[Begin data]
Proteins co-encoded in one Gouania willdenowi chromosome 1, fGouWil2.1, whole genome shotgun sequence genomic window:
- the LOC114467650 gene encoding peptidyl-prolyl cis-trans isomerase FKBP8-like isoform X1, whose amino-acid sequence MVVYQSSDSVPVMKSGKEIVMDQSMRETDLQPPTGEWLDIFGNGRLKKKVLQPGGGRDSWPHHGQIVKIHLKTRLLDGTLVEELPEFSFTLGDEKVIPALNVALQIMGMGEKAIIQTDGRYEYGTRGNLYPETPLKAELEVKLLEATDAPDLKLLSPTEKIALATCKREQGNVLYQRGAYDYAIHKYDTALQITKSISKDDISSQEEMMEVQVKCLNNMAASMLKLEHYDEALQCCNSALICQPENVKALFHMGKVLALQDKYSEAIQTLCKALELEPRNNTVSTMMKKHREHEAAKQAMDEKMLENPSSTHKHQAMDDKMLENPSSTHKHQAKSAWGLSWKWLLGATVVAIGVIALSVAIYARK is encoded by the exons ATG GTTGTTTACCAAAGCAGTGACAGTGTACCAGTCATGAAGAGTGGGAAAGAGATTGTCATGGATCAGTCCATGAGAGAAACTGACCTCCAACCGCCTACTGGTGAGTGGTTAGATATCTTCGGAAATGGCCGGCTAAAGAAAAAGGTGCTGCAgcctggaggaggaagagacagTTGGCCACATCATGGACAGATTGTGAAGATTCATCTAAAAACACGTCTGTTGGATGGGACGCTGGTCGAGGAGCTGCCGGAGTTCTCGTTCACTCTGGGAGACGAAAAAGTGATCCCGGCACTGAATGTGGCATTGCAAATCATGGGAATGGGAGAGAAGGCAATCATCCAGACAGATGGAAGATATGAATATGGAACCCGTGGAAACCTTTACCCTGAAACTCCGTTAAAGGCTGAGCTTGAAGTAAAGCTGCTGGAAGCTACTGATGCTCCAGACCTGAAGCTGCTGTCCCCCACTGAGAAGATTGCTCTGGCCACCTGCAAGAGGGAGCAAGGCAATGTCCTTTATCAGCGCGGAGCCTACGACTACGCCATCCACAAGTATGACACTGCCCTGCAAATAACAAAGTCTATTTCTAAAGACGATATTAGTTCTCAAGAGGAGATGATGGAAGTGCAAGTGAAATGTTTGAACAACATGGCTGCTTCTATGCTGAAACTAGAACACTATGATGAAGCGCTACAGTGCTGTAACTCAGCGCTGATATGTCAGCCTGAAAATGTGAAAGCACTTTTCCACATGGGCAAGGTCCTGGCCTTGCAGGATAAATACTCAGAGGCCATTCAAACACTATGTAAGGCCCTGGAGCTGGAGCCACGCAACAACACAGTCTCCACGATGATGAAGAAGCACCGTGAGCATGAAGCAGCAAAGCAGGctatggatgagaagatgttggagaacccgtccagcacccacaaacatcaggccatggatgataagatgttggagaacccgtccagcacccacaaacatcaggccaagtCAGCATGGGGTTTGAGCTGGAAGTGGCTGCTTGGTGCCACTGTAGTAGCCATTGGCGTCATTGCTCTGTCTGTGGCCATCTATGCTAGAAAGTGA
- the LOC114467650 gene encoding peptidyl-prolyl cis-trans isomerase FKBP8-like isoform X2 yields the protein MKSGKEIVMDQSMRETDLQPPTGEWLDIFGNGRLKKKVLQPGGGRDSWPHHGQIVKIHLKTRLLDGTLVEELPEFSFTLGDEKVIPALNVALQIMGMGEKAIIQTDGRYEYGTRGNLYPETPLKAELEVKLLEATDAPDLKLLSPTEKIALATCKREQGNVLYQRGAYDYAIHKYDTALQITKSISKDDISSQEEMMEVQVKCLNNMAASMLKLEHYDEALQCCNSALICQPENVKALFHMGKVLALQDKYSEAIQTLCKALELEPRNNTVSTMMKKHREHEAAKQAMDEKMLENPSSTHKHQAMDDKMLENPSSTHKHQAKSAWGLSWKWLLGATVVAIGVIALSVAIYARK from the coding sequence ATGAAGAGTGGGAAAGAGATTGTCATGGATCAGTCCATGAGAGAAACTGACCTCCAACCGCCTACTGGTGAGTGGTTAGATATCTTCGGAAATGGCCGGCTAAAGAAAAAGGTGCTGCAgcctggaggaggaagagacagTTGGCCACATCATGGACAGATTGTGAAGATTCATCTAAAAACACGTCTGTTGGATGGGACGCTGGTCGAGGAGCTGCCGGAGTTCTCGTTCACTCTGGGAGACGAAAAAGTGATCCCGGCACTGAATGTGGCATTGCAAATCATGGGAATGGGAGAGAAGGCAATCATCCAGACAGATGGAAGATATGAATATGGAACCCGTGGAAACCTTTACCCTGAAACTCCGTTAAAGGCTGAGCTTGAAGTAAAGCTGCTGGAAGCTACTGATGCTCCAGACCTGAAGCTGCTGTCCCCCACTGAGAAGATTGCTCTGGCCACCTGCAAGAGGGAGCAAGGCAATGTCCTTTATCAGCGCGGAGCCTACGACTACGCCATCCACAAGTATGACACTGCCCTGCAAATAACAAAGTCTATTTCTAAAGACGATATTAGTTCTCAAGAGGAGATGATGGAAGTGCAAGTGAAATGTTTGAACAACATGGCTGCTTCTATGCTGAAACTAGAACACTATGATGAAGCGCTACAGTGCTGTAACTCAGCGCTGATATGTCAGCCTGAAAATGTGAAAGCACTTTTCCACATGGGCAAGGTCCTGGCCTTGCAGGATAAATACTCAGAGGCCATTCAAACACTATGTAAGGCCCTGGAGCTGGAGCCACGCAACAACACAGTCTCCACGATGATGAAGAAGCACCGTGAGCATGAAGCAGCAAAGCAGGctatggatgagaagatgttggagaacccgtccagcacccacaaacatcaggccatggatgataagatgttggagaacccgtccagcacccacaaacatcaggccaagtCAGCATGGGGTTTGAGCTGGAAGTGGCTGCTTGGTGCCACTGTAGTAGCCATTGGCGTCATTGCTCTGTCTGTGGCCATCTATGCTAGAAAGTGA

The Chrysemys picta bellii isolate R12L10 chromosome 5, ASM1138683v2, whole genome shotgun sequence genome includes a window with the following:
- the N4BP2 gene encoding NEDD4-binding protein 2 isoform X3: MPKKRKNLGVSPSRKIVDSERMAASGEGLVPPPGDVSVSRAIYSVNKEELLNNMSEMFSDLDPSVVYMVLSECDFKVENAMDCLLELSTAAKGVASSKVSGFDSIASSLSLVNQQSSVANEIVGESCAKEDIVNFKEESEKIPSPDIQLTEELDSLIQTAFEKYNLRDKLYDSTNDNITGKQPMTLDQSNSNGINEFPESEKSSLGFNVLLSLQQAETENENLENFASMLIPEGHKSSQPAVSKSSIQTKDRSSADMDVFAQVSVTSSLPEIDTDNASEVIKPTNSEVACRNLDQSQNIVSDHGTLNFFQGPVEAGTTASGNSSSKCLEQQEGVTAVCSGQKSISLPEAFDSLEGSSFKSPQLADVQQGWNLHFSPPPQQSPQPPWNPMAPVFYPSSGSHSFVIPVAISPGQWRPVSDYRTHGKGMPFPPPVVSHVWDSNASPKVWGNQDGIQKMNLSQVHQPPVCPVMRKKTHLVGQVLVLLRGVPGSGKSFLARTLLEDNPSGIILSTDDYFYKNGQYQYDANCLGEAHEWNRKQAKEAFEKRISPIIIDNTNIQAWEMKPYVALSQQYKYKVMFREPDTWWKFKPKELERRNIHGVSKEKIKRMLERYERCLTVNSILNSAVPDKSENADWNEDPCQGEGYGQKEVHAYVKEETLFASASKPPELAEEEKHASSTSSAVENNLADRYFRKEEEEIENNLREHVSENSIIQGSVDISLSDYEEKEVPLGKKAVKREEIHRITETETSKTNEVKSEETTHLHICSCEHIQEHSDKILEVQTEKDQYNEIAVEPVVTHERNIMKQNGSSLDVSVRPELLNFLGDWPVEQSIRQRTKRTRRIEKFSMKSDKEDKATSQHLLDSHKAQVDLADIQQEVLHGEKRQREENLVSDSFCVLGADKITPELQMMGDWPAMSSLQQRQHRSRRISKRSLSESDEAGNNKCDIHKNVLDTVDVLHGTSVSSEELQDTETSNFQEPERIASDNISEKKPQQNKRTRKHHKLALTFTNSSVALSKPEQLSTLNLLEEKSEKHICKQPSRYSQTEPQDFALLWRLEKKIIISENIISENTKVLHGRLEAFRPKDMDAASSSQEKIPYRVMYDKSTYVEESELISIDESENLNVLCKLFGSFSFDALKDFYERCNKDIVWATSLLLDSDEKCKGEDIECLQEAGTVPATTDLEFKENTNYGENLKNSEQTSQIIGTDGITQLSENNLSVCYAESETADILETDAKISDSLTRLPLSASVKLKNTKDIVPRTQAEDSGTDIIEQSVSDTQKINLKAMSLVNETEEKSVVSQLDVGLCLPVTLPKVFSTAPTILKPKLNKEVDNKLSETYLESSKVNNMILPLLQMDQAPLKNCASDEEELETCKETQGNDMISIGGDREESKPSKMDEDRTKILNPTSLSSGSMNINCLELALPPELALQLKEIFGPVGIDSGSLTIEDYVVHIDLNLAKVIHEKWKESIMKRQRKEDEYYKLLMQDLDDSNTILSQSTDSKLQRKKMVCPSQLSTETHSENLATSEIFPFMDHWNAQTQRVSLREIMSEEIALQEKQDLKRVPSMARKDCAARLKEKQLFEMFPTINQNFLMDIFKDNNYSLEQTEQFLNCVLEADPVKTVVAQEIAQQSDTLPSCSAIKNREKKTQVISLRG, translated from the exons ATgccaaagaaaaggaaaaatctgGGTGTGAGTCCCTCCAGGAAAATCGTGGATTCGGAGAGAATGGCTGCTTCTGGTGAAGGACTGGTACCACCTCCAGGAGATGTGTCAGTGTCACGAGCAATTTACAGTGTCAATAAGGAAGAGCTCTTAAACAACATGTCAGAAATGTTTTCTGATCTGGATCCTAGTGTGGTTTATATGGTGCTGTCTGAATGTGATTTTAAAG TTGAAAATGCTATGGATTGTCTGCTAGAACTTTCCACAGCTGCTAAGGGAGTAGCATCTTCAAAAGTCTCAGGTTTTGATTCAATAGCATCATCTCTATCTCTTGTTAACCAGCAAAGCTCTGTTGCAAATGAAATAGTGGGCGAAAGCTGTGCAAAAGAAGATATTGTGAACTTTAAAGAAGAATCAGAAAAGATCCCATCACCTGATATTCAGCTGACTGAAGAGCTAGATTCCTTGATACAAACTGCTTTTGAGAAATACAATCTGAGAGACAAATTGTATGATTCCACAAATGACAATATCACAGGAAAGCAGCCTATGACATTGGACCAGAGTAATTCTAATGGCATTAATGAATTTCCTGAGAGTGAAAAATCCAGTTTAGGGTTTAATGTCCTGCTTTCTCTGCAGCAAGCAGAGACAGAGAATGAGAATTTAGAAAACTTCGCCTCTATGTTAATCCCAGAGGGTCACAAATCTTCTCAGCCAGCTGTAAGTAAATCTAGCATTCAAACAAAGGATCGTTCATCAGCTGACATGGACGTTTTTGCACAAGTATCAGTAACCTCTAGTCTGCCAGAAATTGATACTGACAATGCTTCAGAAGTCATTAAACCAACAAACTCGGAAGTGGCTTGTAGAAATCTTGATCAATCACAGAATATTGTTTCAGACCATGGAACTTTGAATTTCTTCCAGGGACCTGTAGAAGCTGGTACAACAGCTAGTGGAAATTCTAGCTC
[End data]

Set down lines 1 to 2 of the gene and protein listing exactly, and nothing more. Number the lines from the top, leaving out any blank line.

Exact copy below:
Proteins co-encoded in one Gouania willdenowi chromosome 1, fGouWil2.1, whole genome shotgun sequence genomic window:
- the LOC114467650 gene encoding peptidyl-prolyl cis-trans isomerase FKBP8-like isoform X1, whose amino-acid sequence MVVYQSSDSVPVMKSGKEIVMDQSMRETDLQPPTGEWLDIFGNGRLKKKVLQPGGGRDSWPHHGQIVKIHLKTRLLDGTLVEELPEFSFTLGDEKVIPALNVALQIMGMGEKAIIQTDGRYEYGTRGNLYPETPLKAELEVKLLEATDAPDLKLLSPTEKIALATCKREQGNVLYQRGAYDYAIHKYDTALQITKSISKDDISSQEEMMEVQVKCLNNMAASMLKLEHYDEALQCCNSALICQPENVKALFHMGKVLALQDKYSEAIQTLCKALELEPRNNTVSTMMKKHREHEAAKQAMDEKMLENPSSTHKHQAMDDKMLENPSSTHKHQAKSAWGLSWKWLLGATVVAIGVIALSVAIYARK is encoded by the exons ATG GTTGTTTACCAAAGCAGTGACAGTGTACCAGTCATGAAGAGTGGGAAAGAGATTGTCATGGATCAGTCCATGAGAGAAACTGACCTCCAACCGCCTACTGGTGAGTGGTTAGATATCTTCGGAAATGGCCGGCTAAAGAAAAAGGTGCTGCAgcctggaggaggaagagacagTTGGCCACATCATGGACAGATTGTGAAGATTCATCTAAAAACACGTCTGTTGGATGGGACGCTGGTCGAGGAGCTGCCGGAGTTCTCGTTCACTCTGGGAGACGAAAAAGTGATCCCGGCACTGAATGTGGCATTGCAAATCATGGGAATGGGAGAGAAGGCAATCATCCAGACAGATGGAAGATATGAATATGGAACCCGTGGAAACCTTTACCCTGAAACTCCGTTAAAGGCTGAGCTTGAAGTAAAGCTGCTGGAAGCTACTGATGCTCCAGACCTGAAGCTGCTGTCCCCCACTGAGAAGATTGCTCTGGCCACCTGCAAGAGGGAGCAAGGCAATGTCCTTTATCAGCGCGGAGCCTACGACTACGCCATCCACAAGTATGACACTGCCCTGCAAATAACAAAGTCTATTTCTAAAGACGATATTAGTTCTCAAGAGGAGATGATGGAAGTGCAAGTGAAATGTTTGAACAACATGGCTGCTTCTATGCTGAAACTAGAACACTATGATGAAGCGCTACAGTGCTGTAACTCAGCGCTGATATGTCAGCCTGAAAATGTGAAAGCACTTTTCCACATGGGCAAGGTCCTGGCCTTGCAGGATAAATACTCAGAGGCCATTCAAACACTATGTAAGGCCCTGGAGCTGGAGCCACGCAACAACACAGTCTCCACGATGATGAAGAAGCACCGTGAGCATGAAGCAGCAAAGCAGGctatggatgagaagatgttggagaacccgtccagcacccacaaacatcaggccatggatgataagatgttggagaacccgtccagcacccacaaacatcaggccaagtCAGCATGGGGTTTGAGCTGGAAGTGGCTGCTTGGTGCCACTGTAGTAGCCATTGGCGTCATTGCTCTGTCTGTGGCCATCTATGCTAGAAAGTGA